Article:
And under the law, the onus is still on the workers to ask for breaks and water, an unlikely situation when their documentation and employment status makes them feel vulnerable to retaliation; and when they are often paid piece-meal depending on how much they harvest. Workers quoted on the UFW’s website note these situations:

I would work all day without taking a break or going for water because I was afraid of getting fired.

–Erika Contreras,farm labor contractor worker

They give us the water they use to irrigate the fields.
–Pedro Zapien,vegetable worker

We have to pitch in money to have clean drinking water.
–Juan Martinez Vasquez, pea worker

The foreman drinks the water we bring ourselves.
–Francisco Villasaña,cotton worker

When someone wants to drink water, the boss gets mad.
–Imelda Valdivia,grape worker

One foreman carries a gun on his side to scare the workers.
— Alejandro Gil,cotton worker

Being without water is dangerous. We are not camels that can be working without water.
— Jairo Salin Salosairo Luquez, grape worker

In 2008, the state found that more than a third of the employers it did investigate were violating the heat safety law. Last year, the state logged 137 heat-related violations out of 3,501 inspections.

The United Farm Workers website states:

Cal/OSHA has so few inspectors that it simply cannot protect workers in an industry this large, routinely imposes paltry fines even for serious violations and deaths, fails to collect fines it does impose, and allows enforcement actions to be tied up in appeals processes that often delay penalties for years.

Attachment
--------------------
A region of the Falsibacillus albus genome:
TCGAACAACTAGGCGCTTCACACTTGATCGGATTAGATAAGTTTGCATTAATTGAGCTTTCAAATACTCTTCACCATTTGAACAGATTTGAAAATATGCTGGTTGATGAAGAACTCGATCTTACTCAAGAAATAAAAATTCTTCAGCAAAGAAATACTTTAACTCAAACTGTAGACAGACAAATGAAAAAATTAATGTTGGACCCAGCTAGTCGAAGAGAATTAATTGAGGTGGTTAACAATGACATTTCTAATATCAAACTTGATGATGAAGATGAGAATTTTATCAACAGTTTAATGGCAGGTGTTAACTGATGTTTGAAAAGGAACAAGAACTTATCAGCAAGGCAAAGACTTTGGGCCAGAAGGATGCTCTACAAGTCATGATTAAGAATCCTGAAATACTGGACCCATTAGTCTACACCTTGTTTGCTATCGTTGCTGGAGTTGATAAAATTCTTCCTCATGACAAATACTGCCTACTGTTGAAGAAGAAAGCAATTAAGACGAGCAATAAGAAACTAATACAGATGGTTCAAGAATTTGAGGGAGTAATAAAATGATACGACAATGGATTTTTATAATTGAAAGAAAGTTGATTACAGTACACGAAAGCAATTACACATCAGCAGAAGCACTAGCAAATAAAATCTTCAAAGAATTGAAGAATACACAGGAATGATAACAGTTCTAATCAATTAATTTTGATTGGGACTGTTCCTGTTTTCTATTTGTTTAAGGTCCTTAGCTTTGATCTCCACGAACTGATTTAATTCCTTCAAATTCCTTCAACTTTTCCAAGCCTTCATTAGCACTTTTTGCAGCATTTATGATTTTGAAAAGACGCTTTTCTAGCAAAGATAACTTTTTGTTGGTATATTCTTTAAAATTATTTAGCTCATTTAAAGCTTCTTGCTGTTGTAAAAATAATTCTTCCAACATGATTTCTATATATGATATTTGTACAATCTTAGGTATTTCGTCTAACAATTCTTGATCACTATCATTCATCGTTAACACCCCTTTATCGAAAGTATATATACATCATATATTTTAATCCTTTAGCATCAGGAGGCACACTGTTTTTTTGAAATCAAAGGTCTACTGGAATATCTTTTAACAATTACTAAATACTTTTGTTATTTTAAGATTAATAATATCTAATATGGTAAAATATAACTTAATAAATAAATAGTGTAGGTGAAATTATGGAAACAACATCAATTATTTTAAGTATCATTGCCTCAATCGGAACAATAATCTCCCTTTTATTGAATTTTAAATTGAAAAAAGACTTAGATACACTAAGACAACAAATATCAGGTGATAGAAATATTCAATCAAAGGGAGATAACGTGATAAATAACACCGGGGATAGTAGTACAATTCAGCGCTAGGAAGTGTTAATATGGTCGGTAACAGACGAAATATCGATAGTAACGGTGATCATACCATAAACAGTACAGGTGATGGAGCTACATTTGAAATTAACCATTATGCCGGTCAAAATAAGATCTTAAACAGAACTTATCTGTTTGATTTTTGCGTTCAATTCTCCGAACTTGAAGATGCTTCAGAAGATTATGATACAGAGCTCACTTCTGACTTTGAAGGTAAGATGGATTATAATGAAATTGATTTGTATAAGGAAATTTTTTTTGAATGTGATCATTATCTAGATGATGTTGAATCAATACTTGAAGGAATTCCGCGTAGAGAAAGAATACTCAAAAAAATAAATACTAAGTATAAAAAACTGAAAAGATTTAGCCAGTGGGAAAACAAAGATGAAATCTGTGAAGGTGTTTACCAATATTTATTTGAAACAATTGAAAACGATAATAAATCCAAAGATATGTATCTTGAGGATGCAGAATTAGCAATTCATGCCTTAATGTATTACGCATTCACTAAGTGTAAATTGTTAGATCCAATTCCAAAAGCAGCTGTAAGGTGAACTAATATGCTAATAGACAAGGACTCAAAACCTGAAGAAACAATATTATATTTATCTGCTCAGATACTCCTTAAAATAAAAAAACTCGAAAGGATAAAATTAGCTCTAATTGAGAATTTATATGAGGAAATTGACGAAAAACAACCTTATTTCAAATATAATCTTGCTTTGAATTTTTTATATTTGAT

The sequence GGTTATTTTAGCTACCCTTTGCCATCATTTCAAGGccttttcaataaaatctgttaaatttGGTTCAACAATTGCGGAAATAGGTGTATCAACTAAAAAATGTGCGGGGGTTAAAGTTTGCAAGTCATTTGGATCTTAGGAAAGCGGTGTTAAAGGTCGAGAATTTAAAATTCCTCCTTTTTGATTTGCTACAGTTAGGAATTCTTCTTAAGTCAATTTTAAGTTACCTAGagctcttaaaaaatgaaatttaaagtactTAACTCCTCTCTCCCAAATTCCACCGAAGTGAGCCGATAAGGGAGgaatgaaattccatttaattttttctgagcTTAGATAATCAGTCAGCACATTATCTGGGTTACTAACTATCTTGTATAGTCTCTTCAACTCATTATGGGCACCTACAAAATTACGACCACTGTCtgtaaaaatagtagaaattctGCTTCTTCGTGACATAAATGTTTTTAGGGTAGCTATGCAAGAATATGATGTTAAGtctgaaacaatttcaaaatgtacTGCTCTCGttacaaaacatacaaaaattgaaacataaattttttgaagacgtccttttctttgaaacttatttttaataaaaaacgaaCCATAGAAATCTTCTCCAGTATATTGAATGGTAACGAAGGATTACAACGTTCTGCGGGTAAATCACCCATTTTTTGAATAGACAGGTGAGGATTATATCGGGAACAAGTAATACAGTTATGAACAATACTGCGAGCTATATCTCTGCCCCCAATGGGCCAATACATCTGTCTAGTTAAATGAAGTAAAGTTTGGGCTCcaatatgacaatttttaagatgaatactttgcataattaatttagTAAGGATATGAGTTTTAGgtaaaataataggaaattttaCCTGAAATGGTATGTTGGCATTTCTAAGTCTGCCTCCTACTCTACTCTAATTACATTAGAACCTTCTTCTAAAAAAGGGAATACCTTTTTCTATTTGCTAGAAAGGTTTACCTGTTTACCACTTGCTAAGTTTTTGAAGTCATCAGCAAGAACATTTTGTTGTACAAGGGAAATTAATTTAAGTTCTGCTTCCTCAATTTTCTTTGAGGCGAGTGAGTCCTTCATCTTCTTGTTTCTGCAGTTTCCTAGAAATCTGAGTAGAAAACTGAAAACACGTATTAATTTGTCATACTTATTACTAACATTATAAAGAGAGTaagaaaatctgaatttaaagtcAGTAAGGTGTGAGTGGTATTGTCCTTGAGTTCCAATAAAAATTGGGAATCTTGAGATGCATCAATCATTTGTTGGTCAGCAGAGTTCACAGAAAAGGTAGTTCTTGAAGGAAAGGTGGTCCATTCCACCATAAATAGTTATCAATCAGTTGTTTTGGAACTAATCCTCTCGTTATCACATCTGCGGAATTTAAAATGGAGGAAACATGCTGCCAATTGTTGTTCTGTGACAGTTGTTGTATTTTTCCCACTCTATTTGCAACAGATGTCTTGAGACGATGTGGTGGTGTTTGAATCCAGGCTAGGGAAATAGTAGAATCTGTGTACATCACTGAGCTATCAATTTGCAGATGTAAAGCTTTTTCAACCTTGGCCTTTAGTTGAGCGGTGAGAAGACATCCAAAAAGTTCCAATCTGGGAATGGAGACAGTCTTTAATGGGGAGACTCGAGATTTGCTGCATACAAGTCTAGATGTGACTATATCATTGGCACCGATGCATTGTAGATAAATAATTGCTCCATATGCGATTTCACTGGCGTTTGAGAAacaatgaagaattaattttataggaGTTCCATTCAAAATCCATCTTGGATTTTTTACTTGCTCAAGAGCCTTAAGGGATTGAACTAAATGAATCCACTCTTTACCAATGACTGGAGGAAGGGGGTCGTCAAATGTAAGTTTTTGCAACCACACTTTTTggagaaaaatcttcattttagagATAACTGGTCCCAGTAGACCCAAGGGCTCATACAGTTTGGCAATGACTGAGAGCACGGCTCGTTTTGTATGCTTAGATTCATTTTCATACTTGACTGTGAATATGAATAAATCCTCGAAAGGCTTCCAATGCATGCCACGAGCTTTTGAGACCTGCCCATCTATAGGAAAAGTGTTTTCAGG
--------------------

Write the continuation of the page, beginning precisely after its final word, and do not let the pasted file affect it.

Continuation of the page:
Representatives of the group California Rural Legal Assistance are visiting farms in the state’s San Joaquin Central Valley this summer – more than 20 so far – to monitor compliance with the heat safety law and educate employers and workers about the law.They say employers have received them with hostility.

The union and other critics say employers should be forced to provide specific amounts of rest and water in response to certain temperature thresholds, rather than placing the burden on workers to demand their rights.

After the lawsuit was filed last summer, state occupational health spokesman Dean Fryer told media that California had seen improvements and dealt with heat more responsibly than other states.

Cal/OSHA has done an effective job of preventing heat illnesses and fatalities. In fact there has been a downward overall trend of fatalities since the regulation became effective in 2005. Even the CDC, in a 2008 report, showed California fairing better then other states. Their study revealed that North Carolina had the highest heat related deaths among crop workers with a rate of 2.36 per 100,000 workers. This was followed by Florida’s rate of .74 and California’s rate of .49.

In 2008, NPR reported on the heart-breaking death of a 17-year-old Mexican worker:

Maria Isabel Vasquez Jimenez was tying grape vines at a farm east of Stockton on May 14 (2008), when the temperature soared well above 95 degrees. The nearest water cooler was a 10-minute walk away, and workers say the strict foreman didn’t allow them a long enough break to stop and get a drink.